7 mins


Ireland’s national LGBTQ+ youth charity Belong To has been named the Grand Marshall of this year’s Dublin Pride Parade. Ahead of the march on June 29, Chris Rooke spoke to five young activists who will be at the forefront about the importance of community and how they hope to impact the future. All photos by Babs Daly.

“There was this huge eruption of cheers, and I can't even explain the feeling,” Barra John recalls of their experience at Dublin Pride last year. “There were people applauding and cheering, you just felt so loved and so seen and supported. If I could go back and relive that over and over again, I definitely would.”

They won’t have to wait long to experience it again: a member of Belong To’s Pride Youth Committee, they will be joining the national LGBTQ+ youth organisation’s group at the front of this year’s Dublin Pride march. After more than 20 years of service, Belong To is Grand Marshall of Dublin Pride. Throughout its lifespan, the charity has advocated for and championed the voices of young people through direct engagement via one-to-one support services and a network of youth groups; education of those working with LGBTQ+ young people through means such as workshops and programmes; and at a policy and research level, including significant ongoing research around young people’s experiences in school, and their mental health and wellbeing.

In the last 12 months, Belong To has created several initiatives to allow young LGBTQ+ people to have their voices heard, be more directly involved, and grow their networks. “The Pride Youth Committee is here to involve young people in the planning of Dublin Pride,” Barra John says. “I love going into my youth group and being within such a tight community but also being seen as an individual. So I was going into the committee with the main hope for Pride to be like that too: to be a huge community, but we recognise you as an individual too.”

“It was almost an instant connection because we all knew we have something in common,” explains Megan, another member of the Pride Youth Committee. “Being able to have this common ground to start off with really helped, especially for someone like meI really struggle with socialising and connecting with people. So it was really nice to be able to have people who wanted to connect with me, it's a really welcoming community.”

That sense of community was mirrored in the creation of the Youth Advisory Panel earlier this year, both internally and in the work that its members hope to carry out. “It’s a space for young people's voices to be heard, from a youth perspective,” says Beth, “And there's such an opportunity to make friends with people from the Pride community and Belong To youth clubs. A sense of community, and helping with activism in the community for the long term.”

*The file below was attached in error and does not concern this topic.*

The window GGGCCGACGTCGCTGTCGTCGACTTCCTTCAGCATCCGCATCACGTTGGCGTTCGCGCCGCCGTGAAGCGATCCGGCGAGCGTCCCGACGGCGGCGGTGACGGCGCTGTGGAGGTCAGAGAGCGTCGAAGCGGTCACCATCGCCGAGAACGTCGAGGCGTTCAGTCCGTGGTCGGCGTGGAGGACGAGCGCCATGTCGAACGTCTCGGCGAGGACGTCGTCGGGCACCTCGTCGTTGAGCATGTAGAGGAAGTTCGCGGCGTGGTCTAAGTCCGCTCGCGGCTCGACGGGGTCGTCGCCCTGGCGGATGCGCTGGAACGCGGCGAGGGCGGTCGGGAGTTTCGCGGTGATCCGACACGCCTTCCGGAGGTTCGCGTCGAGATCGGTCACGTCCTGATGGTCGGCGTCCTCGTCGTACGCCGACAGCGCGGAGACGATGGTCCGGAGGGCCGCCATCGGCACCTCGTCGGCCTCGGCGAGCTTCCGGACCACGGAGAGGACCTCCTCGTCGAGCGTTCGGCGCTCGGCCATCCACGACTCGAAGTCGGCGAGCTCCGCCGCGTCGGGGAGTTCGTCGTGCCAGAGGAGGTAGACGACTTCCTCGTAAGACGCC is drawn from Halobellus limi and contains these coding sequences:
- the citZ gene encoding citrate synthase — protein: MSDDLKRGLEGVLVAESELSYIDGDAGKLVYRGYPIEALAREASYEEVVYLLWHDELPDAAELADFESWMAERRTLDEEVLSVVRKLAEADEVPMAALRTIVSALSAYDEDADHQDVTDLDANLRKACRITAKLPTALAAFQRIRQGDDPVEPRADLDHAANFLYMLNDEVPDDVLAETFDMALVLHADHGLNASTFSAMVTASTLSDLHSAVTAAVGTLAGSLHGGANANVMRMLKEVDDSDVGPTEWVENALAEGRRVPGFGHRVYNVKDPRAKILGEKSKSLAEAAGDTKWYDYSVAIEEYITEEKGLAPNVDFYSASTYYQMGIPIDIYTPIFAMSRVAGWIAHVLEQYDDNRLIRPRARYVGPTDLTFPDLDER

The Youth Advisory Panel aims to give young LGBTQ+ people access to the tools, training and resources they may need to empower them to represent themselves and their community. A new initiative, the Panel aims to equip a new generation of advocates and activists, allowing them to bring issues affecting LGBTQ+ young people to the fore.

“I come from a more rural background, so we’re being given this golden opportunity to speak for the people that are around you and speak for the people in such a small area,” explains Declan. “It's great having such a diverse spread of people involved.”

It’s easy to see from listening and talking to them the passion that these groups have for continuing to change Ireland to make it more inclusive of LGTBQ+ people, but also the challenges they’ve faced that have lit that fire within them. “If you are an LGBTQ+ person, and you come out maybe when you're in first year or second year, you're going to face backlash. That is the truth of our society, that’s the truth of secondary schools in our lives,” Declan continues.

“I think from my personal experience, and being in an LGBTQ+ youth support group for years, I know that backlash we often face can have a severe impact on our mental health, and that can often be overlooked or ignored,” Ciara adds. “I've heard from other people their experiences of being told that no, you're just confused, this is a phase, you're gonna grow out of it, or you're too young to know. And I think sometimes, it can be underestimated how much of a negative impact that can have on the mental health of LGBTQ+ youth, so I think it's really valuable that we have an organisation like Belong To in Ireland that treats LGBTQ+ youth with the respect we deserve.”